That’s a little trickier than it sounds, I think. It’s not just a hyperkinetic burst of action; it has peaks and valleys, enough so you don’t get exhausted over the course of the film. It does feel shorter than 142 minutes, but then it’s also a good example of a film that won’t be to everyone’s tastes. There’s an undercurrent of sexual violence, sometimes erupting to the surface, in the way the vampires relate to the humans. There is a lot of blood. And there is a sense for most of the movie of being trapped. The Tokyo Vampire Hotel is not a place one leaves easily. A kind of claustrophobia sets in, and I think that’s deliberate; still, with all the different textures and flavours and editing issues, the tone never really sets a foot wrong.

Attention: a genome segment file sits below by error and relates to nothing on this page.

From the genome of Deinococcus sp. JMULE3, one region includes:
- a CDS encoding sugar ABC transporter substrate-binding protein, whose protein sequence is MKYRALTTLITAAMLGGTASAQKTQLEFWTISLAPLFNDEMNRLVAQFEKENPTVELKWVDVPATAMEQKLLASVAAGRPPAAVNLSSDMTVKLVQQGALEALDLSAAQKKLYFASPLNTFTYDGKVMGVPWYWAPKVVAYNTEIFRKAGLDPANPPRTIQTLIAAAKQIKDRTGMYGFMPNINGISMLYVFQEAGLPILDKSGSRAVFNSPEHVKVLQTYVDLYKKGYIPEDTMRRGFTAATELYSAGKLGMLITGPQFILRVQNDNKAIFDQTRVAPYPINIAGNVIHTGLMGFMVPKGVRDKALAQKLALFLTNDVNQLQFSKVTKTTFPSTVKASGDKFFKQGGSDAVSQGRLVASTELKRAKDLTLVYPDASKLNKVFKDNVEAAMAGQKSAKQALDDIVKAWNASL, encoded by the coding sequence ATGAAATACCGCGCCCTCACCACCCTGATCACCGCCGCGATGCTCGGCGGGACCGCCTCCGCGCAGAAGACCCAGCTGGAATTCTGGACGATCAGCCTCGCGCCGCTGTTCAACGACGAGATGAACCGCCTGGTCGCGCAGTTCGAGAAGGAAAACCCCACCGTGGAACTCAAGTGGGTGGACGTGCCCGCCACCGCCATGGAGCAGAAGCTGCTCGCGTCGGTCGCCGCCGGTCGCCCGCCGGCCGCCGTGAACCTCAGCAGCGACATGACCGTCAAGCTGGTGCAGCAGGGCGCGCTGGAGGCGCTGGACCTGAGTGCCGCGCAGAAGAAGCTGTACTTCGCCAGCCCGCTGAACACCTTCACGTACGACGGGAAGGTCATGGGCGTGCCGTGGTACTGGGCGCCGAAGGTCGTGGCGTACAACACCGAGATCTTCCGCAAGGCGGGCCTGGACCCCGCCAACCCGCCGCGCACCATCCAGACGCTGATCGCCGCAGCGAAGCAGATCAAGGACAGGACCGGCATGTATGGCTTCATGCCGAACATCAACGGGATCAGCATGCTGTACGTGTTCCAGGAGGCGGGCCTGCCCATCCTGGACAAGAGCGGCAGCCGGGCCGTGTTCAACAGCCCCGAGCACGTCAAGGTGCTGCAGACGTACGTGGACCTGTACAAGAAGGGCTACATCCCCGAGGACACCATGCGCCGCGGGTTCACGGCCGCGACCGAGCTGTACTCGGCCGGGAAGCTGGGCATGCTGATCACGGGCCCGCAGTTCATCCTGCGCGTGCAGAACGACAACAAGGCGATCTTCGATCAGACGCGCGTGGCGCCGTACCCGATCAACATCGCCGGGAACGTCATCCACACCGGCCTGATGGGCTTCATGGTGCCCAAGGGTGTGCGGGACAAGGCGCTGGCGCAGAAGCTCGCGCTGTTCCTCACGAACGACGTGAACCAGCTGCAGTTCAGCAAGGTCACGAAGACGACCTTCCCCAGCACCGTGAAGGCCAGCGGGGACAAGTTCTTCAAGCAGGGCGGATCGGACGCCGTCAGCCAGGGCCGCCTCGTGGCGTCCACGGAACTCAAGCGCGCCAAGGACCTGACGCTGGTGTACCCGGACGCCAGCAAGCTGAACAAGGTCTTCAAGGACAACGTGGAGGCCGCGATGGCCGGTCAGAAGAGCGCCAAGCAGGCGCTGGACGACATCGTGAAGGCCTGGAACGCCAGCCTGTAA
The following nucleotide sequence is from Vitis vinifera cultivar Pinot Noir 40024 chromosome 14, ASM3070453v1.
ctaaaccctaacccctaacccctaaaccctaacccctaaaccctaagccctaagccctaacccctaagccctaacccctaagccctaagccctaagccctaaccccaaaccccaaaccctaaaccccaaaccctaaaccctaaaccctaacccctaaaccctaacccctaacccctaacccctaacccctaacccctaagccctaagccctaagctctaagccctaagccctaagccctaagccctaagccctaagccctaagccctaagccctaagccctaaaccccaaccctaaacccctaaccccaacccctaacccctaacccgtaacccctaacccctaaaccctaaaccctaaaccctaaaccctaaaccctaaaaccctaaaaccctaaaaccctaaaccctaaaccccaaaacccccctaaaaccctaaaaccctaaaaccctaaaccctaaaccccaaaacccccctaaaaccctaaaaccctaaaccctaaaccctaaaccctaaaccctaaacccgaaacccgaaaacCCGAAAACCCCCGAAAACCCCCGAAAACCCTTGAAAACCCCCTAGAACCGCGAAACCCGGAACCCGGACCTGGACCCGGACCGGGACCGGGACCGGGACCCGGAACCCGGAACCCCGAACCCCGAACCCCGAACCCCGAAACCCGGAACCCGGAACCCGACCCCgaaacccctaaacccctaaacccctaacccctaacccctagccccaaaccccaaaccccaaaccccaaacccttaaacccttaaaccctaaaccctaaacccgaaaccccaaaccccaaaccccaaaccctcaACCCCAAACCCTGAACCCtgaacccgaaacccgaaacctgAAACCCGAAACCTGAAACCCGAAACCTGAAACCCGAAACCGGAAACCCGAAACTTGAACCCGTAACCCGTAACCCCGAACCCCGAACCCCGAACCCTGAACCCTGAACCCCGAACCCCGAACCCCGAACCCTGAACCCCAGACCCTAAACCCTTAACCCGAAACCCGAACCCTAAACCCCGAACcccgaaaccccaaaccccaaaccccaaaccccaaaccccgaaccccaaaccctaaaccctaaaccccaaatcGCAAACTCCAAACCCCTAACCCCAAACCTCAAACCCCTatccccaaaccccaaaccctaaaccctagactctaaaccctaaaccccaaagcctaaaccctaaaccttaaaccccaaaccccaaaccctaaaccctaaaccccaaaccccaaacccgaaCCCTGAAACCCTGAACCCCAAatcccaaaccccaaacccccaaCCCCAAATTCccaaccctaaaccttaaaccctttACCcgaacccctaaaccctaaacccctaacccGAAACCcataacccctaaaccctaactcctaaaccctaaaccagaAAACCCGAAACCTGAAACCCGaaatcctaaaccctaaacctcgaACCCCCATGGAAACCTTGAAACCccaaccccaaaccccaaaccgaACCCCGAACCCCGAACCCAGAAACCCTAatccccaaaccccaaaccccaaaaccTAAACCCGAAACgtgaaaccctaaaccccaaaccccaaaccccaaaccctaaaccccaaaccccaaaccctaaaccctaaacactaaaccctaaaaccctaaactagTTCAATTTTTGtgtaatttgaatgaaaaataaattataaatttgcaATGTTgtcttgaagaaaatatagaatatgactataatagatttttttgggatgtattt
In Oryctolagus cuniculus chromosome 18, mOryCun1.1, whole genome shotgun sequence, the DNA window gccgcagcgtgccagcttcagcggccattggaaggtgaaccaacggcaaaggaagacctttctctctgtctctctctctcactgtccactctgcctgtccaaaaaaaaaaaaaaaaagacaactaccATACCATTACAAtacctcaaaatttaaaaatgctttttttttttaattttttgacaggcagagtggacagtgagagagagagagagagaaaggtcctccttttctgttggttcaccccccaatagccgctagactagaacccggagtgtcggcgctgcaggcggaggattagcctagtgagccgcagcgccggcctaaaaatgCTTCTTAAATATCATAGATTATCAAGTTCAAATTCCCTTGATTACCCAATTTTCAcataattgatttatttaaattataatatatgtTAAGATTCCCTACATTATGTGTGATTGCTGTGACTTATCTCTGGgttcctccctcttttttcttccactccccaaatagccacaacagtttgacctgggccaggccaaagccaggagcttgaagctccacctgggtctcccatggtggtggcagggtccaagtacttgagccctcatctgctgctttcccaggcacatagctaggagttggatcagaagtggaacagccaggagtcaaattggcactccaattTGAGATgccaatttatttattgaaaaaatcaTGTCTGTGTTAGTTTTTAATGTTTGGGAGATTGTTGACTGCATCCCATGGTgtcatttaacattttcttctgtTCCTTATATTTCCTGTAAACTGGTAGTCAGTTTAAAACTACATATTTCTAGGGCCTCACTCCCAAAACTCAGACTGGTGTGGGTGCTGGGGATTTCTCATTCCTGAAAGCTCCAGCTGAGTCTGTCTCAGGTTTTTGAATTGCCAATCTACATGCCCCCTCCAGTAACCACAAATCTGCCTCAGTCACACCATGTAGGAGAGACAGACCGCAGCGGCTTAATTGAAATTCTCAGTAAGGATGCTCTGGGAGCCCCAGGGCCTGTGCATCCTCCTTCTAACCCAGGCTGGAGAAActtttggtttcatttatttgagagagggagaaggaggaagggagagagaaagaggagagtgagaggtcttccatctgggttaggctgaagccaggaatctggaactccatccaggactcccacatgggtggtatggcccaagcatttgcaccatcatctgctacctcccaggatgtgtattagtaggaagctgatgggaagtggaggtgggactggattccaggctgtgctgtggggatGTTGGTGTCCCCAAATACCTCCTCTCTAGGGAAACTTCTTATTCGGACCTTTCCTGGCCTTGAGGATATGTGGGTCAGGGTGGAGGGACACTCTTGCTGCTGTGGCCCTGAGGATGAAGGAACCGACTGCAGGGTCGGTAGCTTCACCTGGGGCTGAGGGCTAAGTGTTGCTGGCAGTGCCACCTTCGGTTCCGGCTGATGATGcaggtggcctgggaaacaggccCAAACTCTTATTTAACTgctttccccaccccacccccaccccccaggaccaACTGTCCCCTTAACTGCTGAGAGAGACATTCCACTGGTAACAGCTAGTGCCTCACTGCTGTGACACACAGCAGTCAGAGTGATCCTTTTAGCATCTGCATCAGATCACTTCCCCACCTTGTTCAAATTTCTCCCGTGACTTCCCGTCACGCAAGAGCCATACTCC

The movie does really seem to get started once the action moves inside the hotel. The halls and rooms are painted in flat primary colours, eye-popping in a movie already filled with saturated hues. This is especially appropriate because the movie’s flat, all surface in the best way. It’s consciously artificial and gives us a setting to match: surreal in its brightness and candy-like gloss. Edits are quick, and imagery is always inventive. The movie’s first set-piece is a killer in pink machine-gunning a restaurant, and it doesn’t really slow down from there except for the occasional flashback setting up K’s romance with the leader of the Draculas.
Perhaps the most surprising thing in the film is the fact that Manami, set up to be a Chosen One protagonist, is not the hero of this story. In fact, the more she comes into her power, the more animalistic she becomes. Instead K takes centre stage, meaning her romance becomes more central to the action. In a manner of speaking; that’s what drives her, but mainly we see her in action. There’s not much in the way of profound dialogue or character development — or character at all, come to that. Alfred Hitchcock once defined drama as life with the dull bits cut out; this movie is a drama with the relatively dullest bits cut out.